At over two hours in length, it felt comprehensive enough for a larger Dragon Age: Origins quest. In fact, since you're being dropped into the role of Leliana (there was no sign of Sneakblayde, my rogue elf, anywhere) with no chance of really grinding, you begin this standalone DLC with points to level your characters up. Throughout the 2+ hour adventure, you'll actually improve your skills and armor far more frequently than you would in the actual game. It feels like an accelerated, Cliff's Notes-esque rendition of an epic RPG. Leliana's Song begins with the Orlesian game of intrigue, a mischievous series of quests that has you stealing here, planting there, and even swapping some naughty underwear in an attempt to humiliate the local guard. This is all performed under the impish direction of Marjolaine, a familiar name for those of you who played Origins with Leliana. As you might expect, things go sour at some point; there's backstabbing (literally!), espionage, the Chantry, torture and, if you choose, some revenge.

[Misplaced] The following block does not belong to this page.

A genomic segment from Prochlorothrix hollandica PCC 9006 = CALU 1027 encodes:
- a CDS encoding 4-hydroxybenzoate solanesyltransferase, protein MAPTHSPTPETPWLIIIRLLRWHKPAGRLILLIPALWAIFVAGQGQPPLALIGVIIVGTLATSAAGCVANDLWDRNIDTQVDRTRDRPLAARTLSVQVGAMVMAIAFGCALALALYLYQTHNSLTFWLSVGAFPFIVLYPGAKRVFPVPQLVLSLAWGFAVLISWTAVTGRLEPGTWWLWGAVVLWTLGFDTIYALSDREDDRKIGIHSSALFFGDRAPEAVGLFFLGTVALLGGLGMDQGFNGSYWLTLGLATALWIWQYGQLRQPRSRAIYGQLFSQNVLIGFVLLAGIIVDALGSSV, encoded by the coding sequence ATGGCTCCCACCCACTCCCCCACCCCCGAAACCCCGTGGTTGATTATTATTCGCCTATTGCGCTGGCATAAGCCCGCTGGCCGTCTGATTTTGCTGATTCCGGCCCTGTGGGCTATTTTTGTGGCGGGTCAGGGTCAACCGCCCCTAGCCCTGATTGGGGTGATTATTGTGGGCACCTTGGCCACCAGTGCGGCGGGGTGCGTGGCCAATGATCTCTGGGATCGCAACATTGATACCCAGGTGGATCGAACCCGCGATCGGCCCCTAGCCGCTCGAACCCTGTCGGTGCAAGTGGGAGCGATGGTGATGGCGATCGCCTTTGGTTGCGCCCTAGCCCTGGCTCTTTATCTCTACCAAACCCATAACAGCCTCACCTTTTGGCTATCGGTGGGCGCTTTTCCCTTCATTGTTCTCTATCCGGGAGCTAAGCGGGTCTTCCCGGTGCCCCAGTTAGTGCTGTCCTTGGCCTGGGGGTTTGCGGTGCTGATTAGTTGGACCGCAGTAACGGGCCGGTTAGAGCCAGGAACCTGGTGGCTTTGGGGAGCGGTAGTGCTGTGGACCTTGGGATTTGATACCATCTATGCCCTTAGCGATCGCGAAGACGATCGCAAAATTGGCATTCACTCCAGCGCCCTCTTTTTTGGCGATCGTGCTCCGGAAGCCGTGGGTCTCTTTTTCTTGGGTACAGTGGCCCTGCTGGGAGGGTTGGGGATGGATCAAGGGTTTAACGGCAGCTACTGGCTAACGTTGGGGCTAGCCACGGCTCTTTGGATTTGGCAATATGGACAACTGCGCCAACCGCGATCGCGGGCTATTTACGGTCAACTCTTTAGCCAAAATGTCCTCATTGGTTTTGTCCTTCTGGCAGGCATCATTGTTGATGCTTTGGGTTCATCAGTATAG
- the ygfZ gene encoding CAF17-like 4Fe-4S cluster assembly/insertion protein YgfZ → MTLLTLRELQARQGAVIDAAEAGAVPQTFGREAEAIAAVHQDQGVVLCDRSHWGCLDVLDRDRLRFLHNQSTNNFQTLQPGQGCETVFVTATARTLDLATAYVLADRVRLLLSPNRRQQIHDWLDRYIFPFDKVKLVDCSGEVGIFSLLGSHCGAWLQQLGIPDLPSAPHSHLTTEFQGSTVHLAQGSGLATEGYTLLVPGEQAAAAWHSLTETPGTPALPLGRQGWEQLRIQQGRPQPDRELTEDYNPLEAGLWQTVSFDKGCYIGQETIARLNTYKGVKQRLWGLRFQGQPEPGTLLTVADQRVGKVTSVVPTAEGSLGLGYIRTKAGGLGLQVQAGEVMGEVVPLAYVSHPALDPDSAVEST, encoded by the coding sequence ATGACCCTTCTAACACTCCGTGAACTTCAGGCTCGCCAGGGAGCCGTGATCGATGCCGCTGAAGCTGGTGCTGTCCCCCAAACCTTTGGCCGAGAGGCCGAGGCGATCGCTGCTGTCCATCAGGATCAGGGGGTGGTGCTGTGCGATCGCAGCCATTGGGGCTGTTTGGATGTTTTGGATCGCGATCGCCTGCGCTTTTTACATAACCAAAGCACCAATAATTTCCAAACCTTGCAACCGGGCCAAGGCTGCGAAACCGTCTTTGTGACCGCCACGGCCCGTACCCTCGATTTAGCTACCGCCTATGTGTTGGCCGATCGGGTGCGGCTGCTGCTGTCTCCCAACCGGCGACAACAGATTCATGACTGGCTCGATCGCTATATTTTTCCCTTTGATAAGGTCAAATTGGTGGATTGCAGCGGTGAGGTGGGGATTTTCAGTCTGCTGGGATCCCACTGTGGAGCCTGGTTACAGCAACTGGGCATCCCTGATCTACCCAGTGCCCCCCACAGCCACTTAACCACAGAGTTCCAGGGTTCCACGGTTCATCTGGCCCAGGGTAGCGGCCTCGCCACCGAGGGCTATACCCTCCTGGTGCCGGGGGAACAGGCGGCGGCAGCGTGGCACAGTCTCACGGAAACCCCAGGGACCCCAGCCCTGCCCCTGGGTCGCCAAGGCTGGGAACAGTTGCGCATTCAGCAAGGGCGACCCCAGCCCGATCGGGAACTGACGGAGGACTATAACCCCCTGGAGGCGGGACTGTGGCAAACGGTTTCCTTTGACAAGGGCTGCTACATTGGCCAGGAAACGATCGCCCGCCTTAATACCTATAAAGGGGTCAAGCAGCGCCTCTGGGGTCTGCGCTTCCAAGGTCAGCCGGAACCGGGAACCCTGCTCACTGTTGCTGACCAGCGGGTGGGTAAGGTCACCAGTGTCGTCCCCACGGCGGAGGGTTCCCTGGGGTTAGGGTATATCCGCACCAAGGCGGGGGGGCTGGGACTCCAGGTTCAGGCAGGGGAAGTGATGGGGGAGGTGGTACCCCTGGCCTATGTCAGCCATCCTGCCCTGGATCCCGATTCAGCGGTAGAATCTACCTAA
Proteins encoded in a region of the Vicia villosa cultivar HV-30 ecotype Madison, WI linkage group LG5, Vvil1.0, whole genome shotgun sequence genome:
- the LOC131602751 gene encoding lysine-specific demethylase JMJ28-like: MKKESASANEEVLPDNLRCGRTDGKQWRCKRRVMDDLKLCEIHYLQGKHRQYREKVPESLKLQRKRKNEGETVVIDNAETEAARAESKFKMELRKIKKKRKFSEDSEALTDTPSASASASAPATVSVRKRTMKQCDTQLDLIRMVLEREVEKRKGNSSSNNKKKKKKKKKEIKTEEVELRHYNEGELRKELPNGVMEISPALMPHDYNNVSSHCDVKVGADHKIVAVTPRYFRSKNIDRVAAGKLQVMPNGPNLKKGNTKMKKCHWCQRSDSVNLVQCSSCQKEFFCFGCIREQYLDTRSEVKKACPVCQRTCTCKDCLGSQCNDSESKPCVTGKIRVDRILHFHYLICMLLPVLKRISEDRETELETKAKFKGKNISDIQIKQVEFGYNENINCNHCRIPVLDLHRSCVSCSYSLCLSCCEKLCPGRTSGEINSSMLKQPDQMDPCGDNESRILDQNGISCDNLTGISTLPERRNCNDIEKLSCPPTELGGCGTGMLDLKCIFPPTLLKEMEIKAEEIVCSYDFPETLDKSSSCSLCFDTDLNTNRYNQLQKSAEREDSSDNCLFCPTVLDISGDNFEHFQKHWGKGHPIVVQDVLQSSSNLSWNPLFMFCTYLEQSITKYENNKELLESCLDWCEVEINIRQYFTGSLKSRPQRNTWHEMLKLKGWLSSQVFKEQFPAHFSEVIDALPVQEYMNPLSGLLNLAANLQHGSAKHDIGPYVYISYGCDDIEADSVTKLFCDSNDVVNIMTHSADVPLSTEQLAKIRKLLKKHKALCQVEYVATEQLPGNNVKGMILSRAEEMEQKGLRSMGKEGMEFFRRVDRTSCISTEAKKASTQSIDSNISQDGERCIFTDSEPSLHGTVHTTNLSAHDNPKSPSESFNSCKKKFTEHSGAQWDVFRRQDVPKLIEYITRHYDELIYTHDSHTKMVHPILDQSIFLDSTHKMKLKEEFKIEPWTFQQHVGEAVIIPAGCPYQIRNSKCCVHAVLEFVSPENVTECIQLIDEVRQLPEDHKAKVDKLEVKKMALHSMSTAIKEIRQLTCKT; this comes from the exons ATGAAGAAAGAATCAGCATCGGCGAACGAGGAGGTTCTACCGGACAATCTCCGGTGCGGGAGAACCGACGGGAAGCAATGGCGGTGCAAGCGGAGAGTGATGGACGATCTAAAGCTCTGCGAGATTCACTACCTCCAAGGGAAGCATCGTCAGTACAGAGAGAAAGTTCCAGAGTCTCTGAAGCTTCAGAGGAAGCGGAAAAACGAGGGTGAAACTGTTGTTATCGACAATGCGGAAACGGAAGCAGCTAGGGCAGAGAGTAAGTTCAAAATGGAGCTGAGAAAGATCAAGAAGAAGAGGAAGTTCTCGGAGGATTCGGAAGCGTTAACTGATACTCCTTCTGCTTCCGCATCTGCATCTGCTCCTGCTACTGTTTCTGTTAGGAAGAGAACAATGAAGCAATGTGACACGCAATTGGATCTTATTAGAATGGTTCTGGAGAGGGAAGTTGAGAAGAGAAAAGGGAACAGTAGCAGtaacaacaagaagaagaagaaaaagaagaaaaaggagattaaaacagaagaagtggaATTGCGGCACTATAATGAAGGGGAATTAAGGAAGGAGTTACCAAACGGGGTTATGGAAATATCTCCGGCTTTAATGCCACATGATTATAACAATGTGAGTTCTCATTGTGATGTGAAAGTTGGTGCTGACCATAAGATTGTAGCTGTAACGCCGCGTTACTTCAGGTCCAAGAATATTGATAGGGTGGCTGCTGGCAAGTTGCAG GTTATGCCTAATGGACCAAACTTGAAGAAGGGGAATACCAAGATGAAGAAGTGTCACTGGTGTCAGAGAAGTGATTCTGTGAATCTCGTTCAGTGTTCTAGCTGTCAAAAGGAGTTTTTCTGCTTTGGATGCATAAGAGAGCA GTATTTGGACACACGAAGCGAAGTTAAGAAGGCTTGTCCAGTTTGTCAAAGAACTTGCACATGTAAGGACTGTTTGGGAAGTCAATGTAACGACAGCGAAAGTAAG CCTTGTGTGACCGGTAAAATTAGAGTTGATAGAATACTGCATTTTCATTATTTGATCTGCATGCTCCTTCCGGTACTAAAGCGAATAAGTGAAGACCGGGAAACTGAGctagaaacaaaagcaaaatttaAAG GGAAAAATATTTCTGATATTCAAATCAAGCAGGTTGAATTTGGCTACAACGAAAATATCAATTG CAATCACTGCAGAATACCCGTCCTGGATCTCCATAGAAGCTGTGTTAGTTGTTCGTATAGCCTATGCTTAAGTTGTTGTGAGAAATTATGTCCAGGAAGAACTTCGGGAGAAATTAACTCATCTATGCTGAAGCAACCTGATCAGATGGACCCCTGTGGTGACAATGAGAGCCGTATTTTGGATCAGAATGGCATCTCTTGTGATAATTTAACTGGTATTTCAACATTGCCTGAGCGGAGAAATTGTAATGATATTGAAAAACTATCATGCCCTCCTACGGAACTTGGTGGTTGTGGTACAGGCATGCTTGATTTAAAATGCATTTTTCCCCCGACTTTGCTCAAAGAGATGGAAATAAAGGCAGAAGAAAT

So, here's the bitter gamer calculus: If you're the sort that spent 300 hours in Dragon Age: Origins, finishing every permutation of every quest, $3.50 per hour is going to seem pretty brutal. So the players most likely to want to play more Dragon Age are the same players that will be more likely to find the cost unpalatable.
But for me, "Leliana's Song" was a great opportunity to get to know one of the characters that I didn't spend much time with on my own. Despite the application of our cruel gamer's calculus, $7 for two hours of game still clocks well below a movie ticket and falls within what I'm comfortable spending on entertainment. If you've long since finished Dragon Age: Origins, and don't want to revert to an earlier save for your DLC, you too may welcome the condensed experience that "Leliana's Song" offers.
This review is based on the Xbox 360 retail version of Leliana's Song purchased by the reviewer.
Note: Joystiq does not provide star ratings for downloadable content reviews with the understanding that the quality of the core game's experience is unchanged from the retail release to DLC add-ons; see: Dragon Age: Origins review.